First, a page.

If the Windows Photo Viewer the navigation buttons (previous and next) or left and right arrows, and the slideshow button don’t work, this post tells you why this happens and how to fix the problem.Read more
windows photo viewer
Windows Photo Viewer Applies Yellow Tint to Photos
When previewing images using Windows Photo Viewer or Windows Photo Gallery (part of the Windows Essentials suite), the viewer background, as well as the image, may show up with a yellow tint and appear off-colored.Read more
Windows Photo Viewer Opens Multiple Windows When Multiple Files are Selected
You may be wondering why Windows Photo Viewer, which previously opened images in a single window instance when multiple files were selected and previewed, is now opening up separate windows or instances–one for each image file selected.
The Windows Photo Viewer multiple instances problem usually seen in Windows 10 or 1 is not due to any design change, and no functionality is broken. It’s a simple file type association setting and fixing it that can straighten things up.
Selecting multiple files in a folder, right-clicking, and selecting preview should open a single Windows Photo Viewer window, and the user can cycle through the chosen set of images using the arrow keys. This is the expected behavior, and that’s how Windows Photo Viewer worked in the earlier OS.
You don’t have to read the next section if you’re not looking for an explanation for this problem. Proceed straight to the Solution part.
How to Restore Windows Photo Viewer in Windows 10 and 11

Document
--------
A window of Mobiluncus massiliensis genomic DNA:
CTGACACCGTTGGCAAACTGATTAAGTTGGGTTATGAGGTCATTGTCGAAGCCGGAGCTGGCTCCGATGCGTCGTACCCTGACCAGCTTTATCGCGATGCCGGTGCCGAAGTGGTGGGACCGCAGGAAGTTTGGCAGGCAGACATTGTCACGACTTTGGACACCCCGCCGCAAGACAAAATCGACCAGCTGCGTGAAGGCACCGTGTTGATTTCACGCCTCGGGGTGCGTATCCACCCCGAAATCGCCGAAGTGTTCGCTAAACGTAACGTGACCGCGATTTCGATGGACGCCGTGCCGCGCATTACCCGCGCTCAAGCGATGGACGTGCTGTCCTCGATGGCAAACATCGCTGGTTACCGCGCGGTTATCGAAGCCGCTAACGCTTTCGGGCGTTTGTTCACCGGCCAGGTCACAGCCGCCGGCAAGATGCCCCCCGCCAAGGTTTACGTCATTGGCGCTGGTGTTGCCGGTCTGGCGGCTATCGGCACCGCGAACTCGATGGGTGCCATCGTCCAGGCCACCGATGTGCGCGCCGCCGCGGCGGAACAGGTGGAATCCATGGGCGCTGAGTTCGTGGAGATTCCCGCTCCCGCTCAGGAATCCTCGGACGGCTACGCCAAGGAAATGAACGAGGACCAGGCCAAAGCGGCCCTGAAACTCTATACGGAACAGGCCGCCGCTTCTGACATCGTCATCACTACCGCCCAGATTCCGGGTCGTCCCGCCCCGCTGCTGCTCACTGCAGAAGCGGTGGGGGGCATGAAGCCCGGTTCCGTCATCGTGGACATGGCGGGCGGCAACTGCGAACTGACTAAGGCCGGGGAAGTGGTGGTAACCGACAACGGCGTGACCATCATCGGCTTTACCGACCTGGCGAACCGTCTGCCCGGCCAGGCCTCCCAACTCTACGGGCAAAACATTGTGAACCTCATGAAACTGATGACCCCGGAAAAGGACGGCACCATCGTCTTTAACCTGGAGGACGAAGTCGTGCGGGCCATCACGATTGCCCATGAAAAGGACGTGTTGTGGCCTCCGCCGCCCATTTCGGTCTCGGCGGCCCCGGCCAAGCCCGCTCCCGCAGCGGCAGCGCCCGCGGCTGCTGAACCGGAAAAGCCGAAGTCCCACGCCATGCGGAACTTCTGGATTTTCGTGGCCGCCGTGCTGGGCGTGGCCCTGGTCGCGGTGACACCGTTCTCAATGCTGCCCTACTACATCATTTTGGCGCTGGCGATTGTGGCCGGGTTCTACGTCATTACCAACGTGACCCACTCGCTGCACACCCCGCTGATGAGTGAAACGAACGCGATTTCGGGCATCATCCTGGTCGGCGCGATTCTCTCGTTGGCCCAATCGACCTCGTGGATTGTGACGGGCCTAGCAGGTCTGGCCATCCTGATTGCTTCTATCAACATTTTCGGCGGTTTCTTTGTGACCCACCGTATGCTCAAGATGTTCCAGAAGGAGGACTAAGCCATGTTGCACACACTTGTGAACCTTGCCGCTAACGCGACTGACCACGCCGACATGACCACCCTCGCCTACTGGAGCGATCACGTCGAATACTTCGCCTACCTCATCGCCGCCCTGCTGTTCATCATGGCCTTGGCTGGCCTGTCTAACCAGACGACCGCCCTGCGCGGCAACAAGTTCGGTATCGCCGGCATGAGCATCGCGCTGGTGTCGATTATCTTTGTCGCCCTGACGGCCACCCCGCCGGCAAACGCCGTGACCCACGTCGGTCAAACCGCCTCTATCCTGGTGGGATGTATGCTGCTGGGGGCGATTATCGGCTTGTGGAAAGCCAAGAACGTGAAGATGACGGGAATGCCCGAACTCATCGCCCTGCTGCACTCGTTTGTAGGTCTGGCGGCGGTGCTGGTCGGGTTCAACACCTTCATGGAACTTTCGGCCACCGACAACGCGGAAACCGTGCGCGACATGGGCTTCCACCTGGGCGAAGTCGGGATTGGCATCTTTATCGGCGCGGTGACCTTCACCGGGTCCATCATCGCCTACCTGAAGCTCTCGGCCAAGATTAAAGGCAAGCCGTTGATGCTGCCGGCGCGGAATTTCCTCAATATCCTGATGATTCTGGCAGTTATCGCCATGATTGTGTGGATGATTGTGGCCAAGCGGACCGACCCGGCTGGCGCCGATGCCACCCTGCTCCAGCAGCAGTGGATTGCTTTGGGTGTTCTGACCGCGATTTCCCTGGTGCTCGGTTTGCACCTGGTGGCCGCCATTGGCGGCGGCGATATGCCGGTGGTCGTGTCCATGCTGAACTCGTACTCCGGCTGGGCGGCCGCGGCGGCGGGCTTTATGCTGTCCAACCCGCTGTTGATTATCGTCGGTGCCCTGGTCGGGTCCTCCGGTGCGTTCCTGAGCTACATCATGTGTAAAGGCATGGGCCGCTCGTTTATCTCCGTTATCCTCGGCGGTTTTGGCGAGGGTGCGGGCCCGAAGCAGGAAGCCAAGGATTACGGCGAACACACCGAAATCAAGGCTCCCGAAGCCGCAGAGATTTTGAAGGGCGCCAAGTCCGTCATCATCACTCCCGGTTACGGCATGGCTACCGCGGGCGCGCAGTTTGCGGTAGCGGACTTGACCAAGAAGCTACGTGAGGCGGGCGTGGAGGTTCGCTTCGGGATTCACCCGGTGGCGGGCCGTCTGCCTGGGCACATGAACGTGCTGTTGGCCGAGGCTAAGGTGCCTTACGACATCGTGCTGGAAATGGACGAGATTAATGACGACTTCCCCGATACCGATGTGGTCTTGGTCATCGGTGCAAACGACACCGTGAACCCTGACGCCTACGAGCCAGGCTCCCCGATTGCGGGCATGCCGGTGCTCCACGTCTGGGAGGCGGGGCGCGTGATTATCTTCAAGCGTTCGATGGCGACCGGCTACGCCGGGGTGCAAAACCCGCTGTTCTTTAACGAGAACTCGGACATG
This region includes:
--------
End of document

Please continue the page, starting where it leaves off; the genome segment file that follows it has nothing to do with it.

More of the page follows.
Windows Photo Viewer is one of the things that gets removed or hidden from access after upgrading to Windows 10. The new Photos app takes charge as the default handler for image files in Windows 10 and Windows 11.
The good news is Windows Photo Viewer application still exists in the same location in Windows 10 and Windows 11. But what is removed is only its registration.
Windows Photo Viewer is a lightweight app similar to the Office Picture Manager and Windows Live Photo Gallery, both of which are discontinued by Microsoft. But, Windows Photo Viewer remains an integral part of Windows 10/11.
Windows Photo Viewer is powered by a single DLL file named
photoviewer.dll located in the
C:\Program Files\Windows Photo Viewer directory in Windows 11 and earlier OS.
For example, this command-line will open a file named
D:\sample.png using Windows Photo Viewer:
rundll32.exe "%ProgramFiles%\Windows Photo Viewer\PhotoViewer.dll", ImageView_Fullscreen d:\sample.png
Now, all we need to do is add Windows Photo Viewer file association settings to the registry. If you’re not a fan of the new Photos app, you can restore the missing Windows Photo Viewer registration in Windows 10 and 11.